Is Sir Keir Starmer wasting everybody’s time on his visit to Dublin and Belfast? In both cities people would like to know what Labour proposes to do about the Northern Ireland Protocol.
Sir Keir has spoken frequently about the importance of honesty in politics. He has given thanks that he is not as other men, and in particular that he is not like Boris Johnson.
“I think with flexibility on both sides, with good faith, statecraft and trust around the negotiating table, we can deal with the remaining issues.
“My concern is that we have a Prime Minister who doesn’t have those attributes. Trust is very important in all of this.”
His interlocutors will be delighted to hear they can trust Sir Keir, but will also want to know what Labour would do about the Northern Ireland Protocol. Will he trust them so completely that he tells them?
The other day Andrew Marr asked Yvette Cooper, Labour’s shadow Home Secretary, “How would you resolve the Northern Ireland Protocol?” She replied:
“I think it’s, you know, the challenge is to make sure you can pull everybody together, not try and rip up the rules in the way that again Boris Johnson is trying to do, but again to pull everyone together in order to be able to do that.”
A rough translation of this passage might read: “We would do it better because we’re Labour, which means we’re better people than that lying bastard.”
This is not just a debating point. It has practical consequences. Both Dublin and Brussels want to know what kind of trade-offs would be on offer from a Labour Government.
Should they do a deal with Johnson, or make life as difficult as they can for him, and hold out for a better settlement reached after the next general election with, they hope, Sir Keir?
Consider the poor impression Jeremy Corbyn made on his hosts when as Labour leader he visited Dublin at the end of May 2019, shortly before Johnson became Prime Minister.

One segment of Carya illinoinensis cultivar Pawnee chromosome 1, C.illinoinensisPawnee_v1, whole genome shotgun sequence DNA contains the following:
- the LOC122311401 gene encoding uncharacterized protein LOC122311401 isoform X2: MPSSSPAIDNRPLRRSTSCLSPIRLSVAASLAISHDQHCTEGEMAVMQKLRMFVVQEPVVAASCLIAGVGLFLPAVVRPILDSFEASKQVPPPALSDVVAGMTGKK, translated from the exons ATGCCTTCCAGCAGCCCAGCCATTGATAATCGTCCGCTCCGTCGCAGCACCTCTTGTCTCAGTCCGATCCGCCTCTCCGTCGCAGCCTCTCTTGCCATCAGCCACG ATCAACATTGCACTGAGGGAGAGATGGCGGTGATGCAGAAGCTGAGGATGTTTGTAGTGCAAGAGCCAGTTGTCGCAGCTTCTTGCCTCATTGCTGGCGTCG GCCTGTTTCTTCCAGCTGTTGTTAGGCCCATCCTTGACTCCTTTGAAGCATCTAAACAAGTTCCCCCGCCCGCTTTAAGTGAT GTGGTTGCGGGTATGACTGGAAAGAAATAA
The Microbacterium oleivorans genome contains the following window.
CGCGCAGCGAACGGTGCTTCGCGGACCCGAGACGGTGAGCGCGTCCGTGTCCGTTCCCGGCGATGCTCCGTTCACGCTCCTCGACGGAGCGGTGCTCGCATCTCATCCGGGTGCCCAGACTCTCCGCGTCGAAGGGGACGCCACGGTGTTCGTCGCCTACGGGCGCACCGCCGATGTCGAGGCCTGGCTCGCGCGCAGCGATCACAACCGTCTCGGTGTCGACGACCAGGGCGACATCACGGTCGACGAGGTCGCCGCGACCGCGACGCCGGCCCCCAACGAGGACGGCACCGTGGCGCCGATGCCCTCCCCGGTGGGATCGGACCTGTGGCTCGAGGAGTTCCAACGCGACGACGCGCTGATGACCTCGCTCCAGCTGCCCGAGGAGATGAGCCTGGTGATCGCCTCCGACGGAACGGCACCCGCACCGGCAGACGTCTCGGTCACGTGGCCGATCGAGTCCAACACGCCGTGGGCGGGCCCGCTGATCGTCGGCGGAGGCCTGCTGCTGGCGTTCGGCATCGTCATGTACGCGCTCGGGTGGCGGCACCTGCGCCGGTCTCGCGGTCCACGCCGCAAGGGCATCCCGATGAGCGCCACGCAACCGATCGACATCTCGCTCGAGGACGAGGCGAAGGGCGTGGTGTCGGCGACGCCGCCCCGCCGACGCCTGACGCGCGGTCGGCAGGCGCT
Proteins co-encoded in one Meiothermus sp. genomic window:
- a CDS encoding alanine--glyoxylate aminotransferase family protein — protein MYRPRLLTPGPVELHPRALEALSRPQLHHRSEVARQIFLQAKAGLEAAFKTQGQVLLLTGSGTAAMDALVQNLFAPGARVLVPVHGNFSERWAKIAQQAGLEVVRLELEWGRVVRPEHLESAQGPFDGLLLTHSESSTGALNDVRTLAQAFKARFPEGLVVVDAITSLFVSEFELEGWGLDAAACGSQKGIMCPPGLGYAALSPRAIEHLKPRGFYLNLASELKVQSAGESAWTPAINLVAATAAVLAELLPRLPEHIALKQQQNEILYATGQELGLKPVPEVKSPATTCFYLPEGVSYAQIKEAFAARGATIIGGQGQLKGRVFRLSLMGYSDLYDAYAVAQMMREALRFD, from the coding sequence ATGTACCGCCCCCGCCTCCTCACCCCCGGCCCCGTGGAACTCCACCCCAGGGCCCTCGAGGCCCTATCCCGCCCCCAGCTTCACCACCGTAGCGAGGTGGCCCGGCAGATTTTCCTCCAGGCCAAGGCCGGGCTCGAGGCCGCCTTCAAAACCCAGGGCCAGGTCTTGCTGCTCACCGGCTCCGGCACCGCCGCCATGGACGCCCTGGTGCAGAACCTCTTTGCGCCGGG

Corbyn would not tell the Irish leader, Leo Varadkar, what Labour’s policy on Brexit was. Instead he stressed his desire to protect the rights of the Irish community in Archway, on the northernmost edge of his constituency in London.
According to Gabriel Pogrund and Patrick Maguire, in their book Left Out: The Inside Story of Labour Under Corbyn,
“One member of the party’s delegation recalls the discussion that ensued as not only the most embarrassing meeting of their life, but a decisive moment on Varadkar’s own journey towards compromise with Johnson on the Irish border.”
Sir Keir’s tone will no doubt be better than Corbyn’s, but will he offer any more substance?
One of the most outspoken of the Tory rebels against Johnson, Tobias Ellwood, recently wrote that many difficulties, including the Northern Ireland Protocol, “would disappear if we dare to advance our Brexit model by rejoining the EU Single Market”.
This is undoubtedly what many Remainers, including many leading figures in the Labour Party, would like to do. But the effect of Ellwood’s intervention was to strengthen Johnson, under whom there is no question of rejoining the Single Market, and to make life more difficult for Labour, which felt forced to deny having any intention of rejoining.
Honesty and integrity are wonderful things, but should not be taken to mean that you can actually tell people what you propose to do.